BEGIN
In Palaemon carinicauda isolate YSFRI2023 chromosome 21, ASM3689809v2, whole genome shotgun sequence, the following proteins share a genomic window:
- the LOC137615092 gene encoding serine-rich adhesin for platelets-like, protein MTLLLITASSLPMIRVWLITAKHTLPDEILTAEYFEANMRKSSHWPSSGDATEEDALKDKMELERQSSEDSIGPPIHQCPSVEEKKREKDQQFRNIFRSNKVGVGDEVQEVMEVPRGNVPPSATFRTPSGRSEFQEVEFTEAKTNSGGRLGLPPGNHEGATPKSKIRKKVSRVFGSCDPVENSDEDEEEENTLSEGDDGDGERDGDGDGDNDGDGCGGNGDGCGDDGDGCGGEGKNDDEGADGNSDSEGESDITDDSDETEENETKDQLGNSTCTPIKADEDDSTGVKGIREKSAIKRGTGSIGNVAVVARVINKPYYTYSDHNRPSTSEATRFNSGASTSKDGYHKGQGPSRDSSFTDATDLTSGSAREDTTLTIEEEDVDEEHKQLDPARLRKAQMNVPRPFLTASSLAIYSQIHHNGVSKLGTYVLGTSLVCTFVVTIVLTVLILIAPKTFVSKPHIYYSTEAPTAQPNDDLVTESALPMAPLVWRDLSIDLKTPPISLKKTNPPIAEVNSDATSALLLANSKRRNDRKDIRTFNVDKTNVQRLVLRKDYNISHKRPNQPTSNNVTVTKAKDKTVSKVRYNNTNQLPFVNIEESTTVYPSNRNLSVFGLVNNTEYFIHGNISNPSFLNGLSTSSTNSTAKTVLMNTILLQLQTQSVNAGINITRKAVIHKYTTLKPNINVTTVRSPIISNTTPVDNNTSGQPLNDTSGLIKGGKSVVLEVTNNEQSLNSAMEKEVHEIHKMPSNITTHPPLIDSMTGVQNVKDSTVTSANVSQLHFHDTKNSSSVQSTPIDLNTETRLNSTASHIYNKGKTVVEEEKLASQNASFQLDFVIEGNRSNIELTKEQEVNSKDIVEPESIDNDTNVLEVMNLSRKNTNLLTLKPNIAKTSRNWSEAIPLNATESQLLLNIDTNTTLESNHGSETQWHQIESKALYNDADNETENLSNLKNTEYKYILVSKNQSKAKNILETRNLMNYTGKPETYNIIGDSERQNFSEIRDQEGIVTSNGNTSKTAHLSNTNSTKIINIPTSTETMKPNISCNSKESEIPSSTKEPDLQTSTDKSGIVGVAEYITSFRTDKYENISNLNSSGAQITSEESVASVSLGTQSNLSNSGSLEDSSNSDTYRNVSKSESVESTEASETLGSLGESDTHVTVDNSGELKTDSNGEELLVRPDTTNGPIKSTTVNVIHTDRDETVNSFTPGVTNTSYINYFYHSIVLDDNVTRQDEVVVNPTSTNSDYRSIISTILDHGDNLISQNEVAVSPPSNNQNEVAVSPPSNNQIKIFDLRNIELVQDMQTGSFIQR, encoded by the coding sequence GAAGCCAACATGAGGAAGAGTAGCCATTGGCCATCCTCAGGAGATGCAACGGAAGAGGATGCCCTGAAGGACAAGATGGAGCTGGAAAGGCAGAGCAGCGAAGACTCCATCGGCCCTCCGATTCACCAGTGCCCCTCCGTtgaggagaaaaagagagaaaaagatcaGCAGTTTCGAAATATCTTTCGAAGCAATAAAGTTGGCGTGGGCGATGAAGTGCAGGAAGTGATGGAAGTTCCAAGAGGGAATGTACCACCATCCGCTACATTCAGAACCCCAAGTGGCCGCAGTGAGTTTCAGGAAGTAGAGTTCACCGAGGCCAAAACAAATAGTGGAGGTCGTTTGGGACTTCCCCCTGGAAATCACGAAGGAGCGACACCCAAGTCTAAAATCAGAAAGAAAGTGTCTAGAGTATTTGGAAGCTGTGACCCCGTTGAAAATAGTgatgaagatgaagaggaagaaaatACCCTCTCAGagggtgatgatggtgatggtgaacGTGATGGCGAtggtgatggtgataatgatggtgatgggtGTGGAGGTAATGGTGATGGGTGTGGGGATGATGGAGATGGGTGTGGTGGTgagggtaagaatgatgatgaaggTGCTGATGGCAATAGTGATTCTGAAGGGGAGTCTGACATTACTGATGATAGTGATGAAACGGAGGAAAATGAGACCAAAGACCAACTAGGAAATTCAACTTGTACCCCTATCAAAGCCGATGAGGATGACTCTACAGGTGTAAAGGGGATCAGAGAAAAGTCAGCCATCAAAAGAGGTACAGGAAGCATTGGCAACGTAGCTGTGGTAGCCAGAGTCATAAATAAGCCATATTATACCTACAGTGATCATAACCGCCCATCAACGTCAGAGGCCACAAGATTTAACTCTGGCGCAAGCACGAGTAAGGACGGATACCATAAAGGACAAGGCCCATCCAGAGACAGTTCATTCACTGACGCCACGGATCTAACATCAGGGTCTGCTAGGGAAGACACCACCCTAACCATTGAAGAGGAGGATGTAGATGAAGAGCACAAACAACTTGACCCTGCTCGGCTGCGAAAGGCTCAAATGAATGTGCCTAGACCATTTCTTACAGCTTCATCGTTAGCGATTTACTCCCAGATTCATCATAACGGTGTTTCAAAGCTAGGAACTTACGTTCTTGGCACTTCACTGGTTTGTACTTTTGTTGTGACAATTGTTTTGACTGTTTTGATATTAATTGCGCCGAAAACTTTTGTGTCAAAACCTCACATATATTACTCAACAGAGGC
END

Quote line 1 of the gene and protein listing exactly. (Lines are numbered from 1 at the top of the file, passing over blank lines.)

In Palaemon carinicauda isolate YSFRI2023 chromosome 21, ASM3689809v2, whole genome shotgun sequence, the following proteins share a genomic window: